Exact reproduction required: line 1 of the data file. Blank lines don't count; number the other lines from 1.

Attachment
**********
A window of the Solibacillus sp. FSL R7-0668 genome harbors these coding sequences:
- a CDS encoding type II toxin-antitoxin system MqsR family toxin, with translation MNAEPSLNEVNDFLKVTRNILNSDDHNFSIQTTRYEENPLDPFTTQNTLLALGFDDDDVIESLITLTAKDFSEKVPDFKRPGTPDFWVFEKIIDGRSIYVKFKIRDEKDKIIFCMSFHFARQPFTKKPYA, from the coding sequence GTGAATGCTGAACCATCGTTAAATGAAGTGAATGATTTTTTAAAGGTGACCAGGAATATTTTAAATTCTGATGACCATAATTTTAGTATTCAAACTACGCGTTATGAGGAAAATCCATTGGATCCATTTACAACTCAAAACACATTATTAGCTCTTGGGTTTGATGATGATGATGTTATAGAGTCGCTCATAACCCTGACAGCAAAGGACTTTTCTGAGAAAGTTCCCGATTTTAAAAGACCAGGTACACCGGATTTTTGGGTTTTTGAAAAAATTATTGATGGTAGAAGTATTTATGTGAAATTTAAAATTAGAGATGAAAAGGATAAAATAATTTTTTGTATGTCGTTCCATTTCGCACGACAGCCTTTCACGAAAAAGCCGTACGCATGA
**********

A window of the Solibacillus sp. FSL R7-0668 genome harbors these coding sequences: